Credit Hours Confusion

      1 Comment on Credit Hours Confusion

ganeshcmeThe Credit Hours Confusion is not only interesting but also reflective of the lackadaisical attitude of the powers that supposedly control medical profession in India. There are several confusions and discrepancies with regard to the required credit hours, award of credit hours, exemptions etc., between various state medical councils.

These confusions began right at the start. The Amal Dutta Committee had recommended a minimum of 30 CME credit hours per five years; but, the national workshop conducted by the MCI in May 1996 and the General Body meeting of the MCI held in Feb 1997 recommended 30 credit hours per year, i.e., 150 credit hours per 5 years.

Five years later, the Indian Medical Council (Professional Conduct, Etiquette and Ethics) Regulations, 2002, recommended a professional to attend 30 hours of CME every 5 years, but the meeting of the executive committee of MCI held in Sep 2002 stipulated 30 credit hours for 5 years, and then allocated 2 credit hours per 5-6 hours of CME Programme. The regulations of 2002 require only 30 hours of CME per 5 years, but the Scheme of MCI, supposedly to implement the very same Regulations, requires a doctor to attend 90 hours of CME to obtain 30 credit hours (@ 2 Credit hours/6 hours of CME)!

But there is more! According to the MCI Scheme of 2002, each CME programme of two days (5-6 hours daily) shall be eligible for a maximum of four(4) credit hours and if it is only for one day of 5-6 hours, the credit hours shall be two(2). But according to the letter MCI – Academics/2013/30661 dated 29/08/2013, the academic council of MCI recommends 2 credit hours/day/participant for any Conference/CME/Workshop of minimum 8 hours duration/day, for a medical college teacher. Instead of 2 Credit hours/6 hours of CME, the same MCI recommends 2 Credit hours/8 hours of CME, specifically for medical college teachers! Accordingly, a medical college teacher must attend 120 hours of CME per 5 years (@ 2 Credit hours/8 hours of CME, to obtain 30 credit hours), when the Regulations 2002 stipulate only 30 hours!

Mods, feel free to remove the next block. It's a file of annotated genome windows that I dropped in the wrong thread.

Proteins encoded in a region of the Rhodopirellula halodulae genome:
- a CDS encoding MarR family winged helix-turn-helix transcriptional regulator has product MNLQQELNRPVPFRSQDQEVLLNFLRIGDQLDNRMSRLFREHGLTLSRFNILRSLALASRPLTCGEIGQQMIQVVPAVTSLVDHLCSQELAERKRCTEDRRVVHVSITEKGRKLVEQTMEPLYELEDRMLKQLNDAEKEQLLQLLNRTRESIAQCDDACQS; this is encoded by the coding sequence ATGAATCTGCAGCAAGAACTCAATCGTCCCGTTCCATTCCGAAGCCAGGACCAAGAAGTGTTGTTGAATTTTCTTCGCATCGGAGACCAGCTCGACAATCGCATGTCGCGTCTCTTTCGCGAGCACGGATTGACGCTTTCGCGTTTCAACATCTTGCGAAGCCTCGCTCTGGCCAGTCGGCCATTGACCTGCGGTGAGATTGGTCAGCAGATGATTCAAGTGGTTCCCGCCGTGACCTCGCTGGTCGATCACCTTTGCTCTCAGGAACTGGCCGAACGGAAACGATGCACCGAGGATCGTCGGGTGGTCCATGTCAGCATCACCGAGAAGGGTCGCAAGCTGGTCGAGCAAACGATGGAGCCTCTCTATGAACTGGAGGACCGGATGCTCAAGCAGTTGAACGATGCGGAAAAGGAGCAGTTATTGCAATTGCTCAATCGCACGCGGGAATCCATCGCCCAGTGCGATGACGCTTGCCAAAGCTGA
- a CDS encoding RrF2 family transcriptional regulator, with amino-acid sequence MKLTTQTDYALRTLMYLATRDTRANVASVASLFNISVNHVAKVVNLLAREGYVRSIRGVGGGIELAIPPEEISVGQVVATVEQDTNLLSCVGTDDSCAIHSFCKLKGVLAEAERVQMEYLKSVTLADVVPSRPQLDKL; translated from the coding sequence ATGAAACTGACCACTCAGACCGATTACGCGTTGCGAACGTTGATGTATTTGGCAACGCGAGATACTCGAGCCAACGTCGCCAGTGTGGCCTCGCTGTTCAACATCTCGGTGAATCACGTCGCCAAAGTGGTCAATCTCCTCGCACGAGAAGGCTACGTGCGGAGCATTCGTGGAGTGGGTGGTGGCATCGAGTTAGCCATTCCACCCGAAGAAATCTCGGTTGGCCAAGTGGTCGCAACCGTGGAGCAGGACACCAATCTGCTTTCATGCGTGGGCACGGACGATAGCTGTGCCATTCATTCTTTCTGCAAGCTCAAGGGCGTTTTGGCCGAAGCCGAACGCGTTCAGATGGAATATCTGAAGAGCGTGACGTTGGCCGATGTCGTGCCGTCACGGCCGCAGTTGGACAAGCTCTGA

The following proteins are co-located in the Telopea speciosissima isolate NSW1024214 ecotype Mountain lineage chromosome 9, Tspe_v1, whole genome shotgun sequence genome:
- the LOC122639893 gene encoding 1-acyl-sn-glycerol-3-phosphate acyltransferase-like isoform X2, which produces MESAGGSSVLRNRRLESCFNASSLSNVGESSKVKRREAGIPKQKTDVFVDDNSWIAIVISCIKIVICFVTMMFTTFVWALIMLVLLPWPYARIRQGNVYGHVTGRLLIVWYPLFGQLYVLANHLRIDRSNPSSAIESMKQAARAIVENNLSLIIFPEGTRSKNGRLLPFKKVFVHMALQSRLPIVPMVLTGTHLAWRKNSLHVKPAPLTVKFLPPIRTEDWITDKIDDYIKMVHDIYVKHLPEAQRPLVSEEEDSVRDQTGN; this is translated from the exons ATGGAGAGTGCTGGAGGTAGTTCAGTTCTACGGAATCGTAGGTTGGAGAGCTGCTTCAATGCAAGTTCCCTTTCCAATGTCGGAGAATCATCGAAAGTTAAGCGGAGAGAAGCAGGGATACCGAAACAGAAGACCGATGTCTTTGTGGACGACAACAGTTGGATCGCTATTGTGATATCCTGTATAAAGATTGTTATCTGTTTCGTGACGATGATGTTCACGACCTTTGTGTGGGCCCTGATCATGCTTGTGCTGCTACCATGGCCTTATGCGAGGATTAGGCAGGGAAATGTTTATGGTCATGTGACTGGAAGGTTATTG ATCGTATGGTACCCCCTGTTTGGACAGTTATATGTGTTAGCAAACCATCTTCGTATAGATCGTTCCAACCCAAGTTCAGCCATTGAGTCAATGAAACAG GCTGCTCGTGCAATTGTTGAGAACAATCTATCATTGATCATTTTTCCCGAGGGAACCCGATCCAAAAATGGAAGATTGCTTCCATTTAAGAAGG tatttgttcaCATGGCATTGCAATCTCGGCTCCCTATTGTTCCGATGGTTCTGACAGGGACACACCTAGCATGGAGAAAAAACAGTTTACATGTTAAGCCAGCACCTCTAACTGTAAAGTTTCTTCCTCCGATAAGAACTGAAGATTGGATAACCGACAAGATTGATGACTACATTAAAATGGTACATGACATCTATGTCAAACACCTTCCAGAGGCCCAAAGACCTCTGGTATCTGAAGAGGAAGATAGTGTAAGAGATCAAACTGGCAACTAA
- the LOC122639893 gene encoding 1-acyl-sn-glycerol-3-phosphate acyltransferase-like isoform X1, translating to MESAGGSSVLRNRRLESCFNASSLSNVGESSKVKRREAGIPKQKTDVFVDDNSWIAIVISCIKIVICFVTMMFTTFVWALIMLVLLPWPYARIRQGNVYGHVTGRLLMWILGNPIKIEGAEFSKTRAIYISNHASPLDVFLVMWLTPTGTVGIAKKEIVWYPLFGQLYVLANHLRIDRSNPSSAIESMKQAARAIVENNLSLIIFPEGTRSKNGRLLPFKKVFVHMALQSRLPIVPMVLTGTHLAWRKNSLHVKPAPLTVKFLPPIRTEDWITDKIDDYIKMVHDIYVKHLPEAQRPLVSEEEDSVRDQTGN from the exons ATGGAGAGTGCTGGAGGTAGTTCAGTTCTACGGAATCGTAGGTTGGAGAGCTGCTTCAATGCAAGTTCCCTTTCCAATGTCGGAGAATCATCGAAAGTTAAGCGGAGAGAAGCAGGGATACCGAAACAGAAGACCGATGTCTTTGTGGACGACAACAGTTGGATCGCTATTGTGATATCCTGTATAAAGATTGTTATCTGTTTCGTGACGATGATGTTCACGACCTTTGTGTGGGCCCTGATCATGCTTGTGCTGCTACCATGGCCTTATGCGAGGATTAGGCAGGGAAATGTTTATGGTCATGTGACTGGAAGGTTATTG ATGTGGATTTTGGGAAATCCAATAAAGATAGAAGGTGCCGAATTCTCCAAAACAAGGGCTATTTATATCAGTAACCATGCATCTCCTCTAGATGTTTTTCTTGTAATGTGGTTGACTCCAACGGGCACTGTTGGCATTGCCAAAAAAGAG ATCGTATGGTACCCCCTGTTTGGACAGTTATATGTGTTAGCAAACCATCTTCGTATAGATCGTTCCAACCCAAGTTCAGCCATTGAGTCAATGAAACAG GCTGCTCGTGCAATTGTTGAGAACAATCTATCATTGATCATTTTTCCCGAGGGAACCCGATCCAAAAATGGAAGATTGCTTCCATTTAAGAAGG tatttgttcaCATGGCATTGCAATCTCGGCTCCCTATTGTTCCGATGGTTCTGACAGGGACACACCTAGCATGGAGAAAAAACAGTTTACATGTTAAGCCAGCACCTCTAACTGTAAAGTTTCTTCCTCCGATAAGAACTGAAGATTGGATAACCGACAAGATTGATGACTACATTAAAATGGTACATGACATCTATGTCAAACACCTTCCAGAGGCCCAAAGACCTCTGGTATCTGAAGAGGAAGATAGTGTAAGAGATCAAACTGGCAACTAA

There is much more: as all the state councils offer 4 credit hours/year automatically to medical college teachers (see Table below), they would be required to attend not 120 hours, but just 40 hours in 5 years to get the remaining 10 credit hours (or better, just give 2 lectures per year in any of the CME Programmes!).

The Karnataka Medical Registration Act amended in 2003 requires a Medical Practitioner to produce certificates for having attended CME Progammes for not less that one hundred hours; it does not mention of credit hours and it does not specify the number of years. But the KMC, acting on the basis of its own resolutions (as per the above mentioned RTI response) stipulates 30 credit hours per five years, that translates into 120 hours of CME (@ 2 Credit hours/8 hours of CME). Mind boggling, to say the least.

The Travancore-Cochin Council of Modern Medicine had tagged renewal of registration every five years, to 30 hours of CME programme in May, 2004. The notice issued by TCMC again on Jan 9, 2015, stated that a physician must participate in professional meetings as part of CME Programmes for at least 30 hours every year!

While some state medical councils have made renewals mandatory with requisite CME credits, some others are seeking renewals without mandatory credit hours and some have started awarding CME credits without any need for renewal. But the reasons for such discrepancies between the states are not clear at all.